Myths and Truths about Redheads and Birth

Have you ever heard that redheads are in greater danger of a postpartum hemorrhage than persons with other hair colors? Or how about their tendency to have more perineal tears? Or this: redheads feel more pain? In honor of National Redhead Day, which is coming up on November 5th, we thought we would take a look at the some of the commonly held beliefs about redheads and birth.

First, a little refresher about what makes a redhead a redhead: A mutation in the MC1R gene is what gives 1-2% of the population the combination of fair skin, freckles, pale eyes and red hair. There is a higher percentage of people with red hair in the northern hemisphere, where the UV light is kinder to the redhead’s more sensitive skin. The MC1R gene is part of a family of receptors that include pain receptors to the brain, which is why some research shows that redheads are more sensitive to pain.

Since early in my midwifery education, I have been told and have believed that redheads are at risk for hemorrhage after birth, and for bad tears, because they have decreased tissue integrity. When I began to do some research for the purposes of this post, I discovered that these are, indeed, widely held beliefs in the medical community. I found numerous message boards where nurses and physicians reiterated these beliefs, and I even found the hemorrhage risk casually referenced as accepted fact in this book: Simulation Scenarios for Nursing Educators, Second Edition: Making it Real, by Suzanne Campbell and Karen Daley, PhD, RN, with the following quote:

“Technology Used: The medium-fidelity HPD is a female (red wig – there is an increased risk of hemorrhage in redheads…)”

What I failed to find, however, was any actual evidence that redheads are at an increased risk for hemorrhage. In fact, the research shows that redheads have normal coagulation, and are not at additional risk for bleeding during surgery. Though there are no available studies specific to postpartum hemorrhage that could be found, the data is applicable.

I could find no information whatsoever about the validity of the belief that redheads have more tears, so we’ll have to leave that one as unknown, for now.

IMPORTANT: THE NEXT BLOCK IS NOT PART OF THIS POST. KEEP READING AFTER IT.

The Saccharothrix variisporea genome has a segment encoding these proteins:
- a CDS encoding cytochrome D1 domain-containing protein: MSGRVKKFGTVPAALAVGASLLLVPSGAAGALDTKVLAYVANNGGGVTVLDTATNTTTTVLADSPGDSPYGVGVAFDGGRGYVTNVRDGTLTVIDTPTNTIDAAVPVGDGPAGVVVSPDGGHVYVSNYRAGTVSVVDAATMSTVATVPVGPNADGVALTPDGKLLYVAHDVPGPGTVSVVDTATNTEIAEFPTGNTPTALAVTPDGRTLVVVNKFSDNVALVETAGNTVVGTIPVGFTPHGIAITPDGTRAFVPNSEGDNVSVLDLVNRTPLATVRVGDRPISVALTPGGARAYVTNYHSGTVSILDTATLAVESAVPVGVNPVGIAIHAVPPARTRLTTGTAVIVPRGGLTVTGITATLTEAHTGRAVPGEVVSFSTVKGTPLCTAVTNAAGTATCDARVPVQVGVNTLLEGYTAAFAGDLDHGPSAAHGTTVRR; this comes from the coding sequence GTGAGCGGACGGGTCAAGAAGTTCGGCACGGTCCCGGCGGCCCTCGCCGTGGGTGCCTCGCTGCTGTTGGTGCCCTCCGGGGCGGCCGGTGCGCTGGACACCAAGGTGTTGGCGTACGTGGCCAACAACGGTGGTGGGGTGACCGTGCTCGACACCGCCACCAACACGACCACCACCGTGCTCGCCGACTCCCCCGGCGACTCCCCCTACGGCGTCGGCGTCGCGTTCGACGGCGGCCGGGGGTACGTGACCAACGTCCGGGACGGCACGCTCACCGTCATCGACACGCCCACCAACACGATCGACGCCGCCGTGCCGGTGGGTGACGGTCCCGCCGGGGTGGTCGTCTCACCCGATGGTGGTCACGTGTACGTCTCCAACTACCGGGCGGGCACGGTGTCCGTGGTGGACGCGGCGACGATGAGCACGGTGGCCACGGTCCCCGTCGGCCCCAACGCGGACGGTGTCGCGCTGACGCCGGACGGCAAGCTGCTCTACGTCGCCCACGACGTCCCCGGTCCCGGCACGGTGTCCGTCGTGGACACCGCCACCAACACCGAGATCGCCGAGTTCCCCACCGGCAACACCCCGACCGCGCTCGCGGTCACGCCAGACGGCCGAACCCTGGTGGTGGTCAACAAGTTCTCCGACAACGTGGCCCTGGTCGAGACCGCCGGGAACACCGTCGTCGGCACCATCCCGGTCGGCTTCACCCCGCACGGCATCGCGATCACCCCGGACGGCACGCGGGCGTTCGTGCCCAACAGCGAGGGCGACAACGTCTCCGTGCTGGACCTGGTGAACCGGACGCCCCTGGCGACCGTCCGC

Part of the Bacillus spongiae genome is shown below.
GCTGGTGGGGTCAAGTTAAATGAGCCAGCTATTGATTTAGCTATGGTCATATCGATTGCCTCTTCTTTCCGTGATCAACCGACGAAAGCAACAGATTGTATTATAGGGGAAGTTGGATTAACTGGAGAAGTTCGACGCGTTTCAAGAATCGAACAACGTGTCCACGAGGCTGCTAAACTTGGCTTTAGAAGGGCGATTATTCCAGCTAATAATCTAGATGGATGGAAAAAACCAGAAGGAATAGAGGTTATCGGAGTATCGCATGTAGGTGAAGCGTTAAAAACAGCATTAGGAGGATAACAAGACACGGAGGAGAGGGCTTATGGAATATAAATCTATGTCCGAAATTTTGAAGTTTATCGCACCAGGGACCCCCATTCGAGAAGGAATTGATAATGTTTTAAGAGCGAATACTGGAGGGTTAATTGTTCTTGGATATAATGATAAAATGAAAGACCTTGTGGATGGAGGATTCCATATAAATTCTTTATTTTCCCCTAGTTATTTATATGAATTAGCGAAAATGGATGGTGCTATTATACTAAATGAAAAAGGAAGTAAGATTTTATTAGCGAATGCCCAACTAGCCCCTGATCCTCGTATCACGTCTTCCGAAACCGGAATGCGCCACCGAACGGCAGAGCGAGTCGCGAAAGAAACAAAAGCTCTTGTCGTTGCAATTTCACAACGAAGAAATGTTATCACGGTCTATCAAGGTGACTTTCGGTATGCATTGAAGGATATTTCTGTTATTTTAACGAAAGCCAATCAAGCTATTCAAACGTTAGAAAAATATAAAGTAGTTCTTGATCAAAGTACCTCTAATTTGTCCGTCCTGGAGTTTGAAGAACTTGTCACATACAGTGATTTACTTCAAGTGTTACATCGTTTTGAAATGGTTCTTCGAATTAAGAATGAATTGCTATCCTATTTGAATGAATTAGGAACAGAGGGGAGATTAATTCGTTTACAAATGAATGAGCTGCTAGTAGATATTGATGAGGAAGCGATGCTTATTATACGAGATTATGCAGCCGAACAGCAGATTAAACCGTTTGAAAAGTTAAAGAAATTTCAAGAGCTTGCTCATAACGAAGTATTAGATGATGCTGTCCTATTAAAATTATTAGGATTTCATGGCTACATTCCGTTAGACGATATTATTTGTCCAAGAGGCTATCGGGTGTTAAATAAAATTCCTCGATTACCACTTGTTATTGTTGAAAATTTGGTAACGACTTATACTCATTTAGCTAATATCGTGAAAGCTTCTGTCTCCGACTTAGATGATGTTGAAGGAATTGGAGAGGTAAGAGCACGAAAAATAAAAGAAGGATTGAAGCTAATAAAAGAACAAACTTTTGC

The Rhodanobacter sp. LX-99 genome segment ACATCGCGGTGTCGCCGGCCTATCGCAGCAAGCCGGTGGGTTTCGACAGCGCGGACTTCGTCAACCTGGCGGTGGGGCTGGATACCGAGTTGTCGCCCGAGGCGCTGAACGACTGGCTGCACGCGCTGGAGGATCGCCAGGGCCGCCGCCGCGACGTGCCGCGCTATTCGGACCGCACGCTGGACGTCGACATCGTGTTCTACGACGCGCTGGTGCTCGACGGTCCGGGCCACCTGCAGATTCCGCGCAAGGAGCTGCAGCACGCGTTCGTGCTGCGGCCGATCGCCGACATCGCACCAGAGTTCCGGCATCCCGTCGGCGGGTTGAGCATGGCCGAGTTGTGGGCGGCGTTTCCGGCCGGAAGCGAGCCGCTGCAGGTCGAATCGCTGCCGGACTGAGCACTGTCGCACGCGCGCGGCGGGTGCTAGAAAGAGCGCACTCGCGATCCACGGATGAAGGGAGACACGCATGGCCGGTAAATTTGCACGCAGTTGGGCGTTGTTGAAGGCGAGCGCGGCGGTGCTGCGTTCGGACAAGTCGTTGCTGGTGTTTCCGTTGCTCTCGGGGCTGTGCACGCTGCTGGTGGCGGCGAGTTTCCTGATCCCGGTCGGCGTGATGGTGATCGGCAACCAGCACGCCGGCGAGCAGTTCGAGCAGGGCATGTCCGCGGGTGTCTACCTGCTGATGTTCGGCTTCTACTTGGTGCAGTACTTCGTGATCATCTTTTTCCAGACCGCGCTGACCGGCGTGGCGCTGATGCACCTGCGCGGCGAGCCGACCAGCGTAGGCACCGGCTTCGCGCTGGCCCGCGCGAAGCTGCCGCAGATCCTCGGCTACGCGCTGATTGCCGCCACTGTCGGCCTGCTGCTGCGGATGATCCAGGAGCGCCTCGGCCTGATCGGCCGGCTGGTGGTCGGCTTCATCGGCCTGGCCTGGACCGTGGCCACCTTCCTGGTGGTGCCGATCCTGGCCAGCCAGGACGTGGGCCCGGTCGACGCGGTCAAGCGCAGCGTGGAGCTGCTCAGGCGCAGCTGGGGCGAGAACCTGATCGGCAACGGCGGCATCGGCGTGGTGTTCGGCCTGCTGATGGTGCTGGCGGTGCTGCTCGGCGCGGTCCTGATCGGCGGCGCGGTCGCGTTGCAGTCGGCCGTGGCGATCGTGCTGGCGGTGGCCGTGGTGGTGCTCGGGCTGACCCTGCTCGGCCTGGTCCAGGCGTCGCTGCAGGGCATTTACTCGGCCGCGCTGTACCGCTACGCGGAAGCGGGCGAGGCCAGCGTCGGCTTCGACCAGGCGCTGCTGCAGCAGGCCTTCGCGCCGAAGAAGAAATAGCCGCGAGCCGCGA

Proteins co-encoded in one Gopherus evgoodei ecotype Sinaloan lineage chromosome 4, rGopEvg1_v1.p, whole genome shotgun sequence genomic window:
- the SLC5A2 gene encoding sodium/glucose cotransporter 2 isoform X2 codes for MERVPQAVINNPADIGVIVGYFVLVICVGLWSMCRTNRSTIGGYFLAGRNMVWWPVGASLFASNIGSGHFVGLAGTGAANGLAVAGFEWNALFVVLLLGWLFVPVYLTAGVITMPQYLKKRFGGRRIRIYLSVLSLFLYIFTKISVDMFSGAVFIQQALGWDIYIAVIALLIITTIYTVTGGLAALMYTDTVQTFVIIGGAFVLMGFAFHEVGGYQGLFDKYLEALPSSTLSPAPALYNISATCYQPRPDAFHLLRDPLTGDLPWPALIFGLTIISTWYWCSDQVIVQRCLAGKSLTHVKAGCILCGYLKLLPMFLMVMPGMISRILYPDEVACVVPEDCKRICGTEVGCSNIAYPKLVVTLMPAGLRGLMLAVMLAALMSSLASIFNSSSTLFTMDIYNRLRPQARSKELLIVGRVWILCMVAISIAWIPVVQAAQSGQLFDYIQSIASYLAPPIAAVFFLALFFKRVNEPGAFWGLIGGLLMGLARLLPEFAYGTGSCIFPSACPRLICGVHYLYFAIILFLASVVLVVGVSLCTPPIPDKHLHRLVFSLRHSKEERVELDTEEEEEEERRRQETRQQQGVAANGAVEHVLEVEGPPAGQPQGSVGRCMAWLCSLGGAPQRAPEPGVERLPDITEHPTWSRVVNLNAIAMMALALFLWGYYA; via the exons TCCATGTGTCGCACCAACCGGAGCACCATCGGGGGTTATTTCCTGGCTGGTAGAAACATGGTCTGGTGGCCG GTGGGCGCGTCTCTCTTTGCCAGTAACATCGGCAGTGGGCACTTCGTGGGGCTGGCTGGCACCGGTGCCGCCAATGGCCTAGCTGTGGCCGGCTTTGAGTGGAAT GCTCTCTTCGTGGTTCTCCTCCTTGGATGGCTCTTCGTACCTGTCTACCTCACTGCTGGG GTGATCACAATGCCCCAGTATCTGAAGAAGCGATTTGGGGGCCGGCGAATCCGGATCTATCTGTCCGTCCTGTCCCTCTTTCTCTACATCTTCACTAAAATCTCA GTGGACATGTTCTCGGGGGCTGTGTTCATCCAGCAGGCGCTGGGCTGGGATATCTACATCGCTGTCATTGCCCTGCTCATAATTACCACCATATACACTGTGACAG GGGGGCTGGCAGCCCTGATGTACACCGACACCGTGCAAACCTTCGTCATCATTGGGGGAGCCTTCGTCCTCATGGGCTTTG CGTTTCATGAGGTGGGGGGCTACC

And now for some truths: There is data to support the increased sensitivity to pain in redheads. As mentioned above, the mutation of the MC1R gene contributes to a lower tolerance to pain. There is also a low sensitivity to anesthetics, which often require that a redhead is given higher doses of local anesthetics during dental procedures, as well as general anesthetics during surgery. It would make sense that this would also apply to local anesthetics given during perineal repair, though this is not addressed specifically in the research.

It struck me as interesting that the research I found is actually pretty old, and yet, I, and many midwives I know, hold strong beliefs about redheads and hemorrhages. I even have a small body of personal experience as a practitioner that confirms my belief, as I am certain other midwives do, as well. As with all efforts toward the desired goal of evidence-based practice, there should be a merry blending of the data and experiential knowledge – this data is an unexpected and interesting contribution to the body of evidence that we are always reviewing and reviewing again. Growth is good, right?

So, in conclusion: The evidence does not support the belief that redheads bleed more, but it does support the belief that they are sensitive to pain, and that they may need more anesthesia. There is no evidence to report about tissue integrity.

And the evidence definitely supports that redheads are rare and special people – Happy Redheads Day!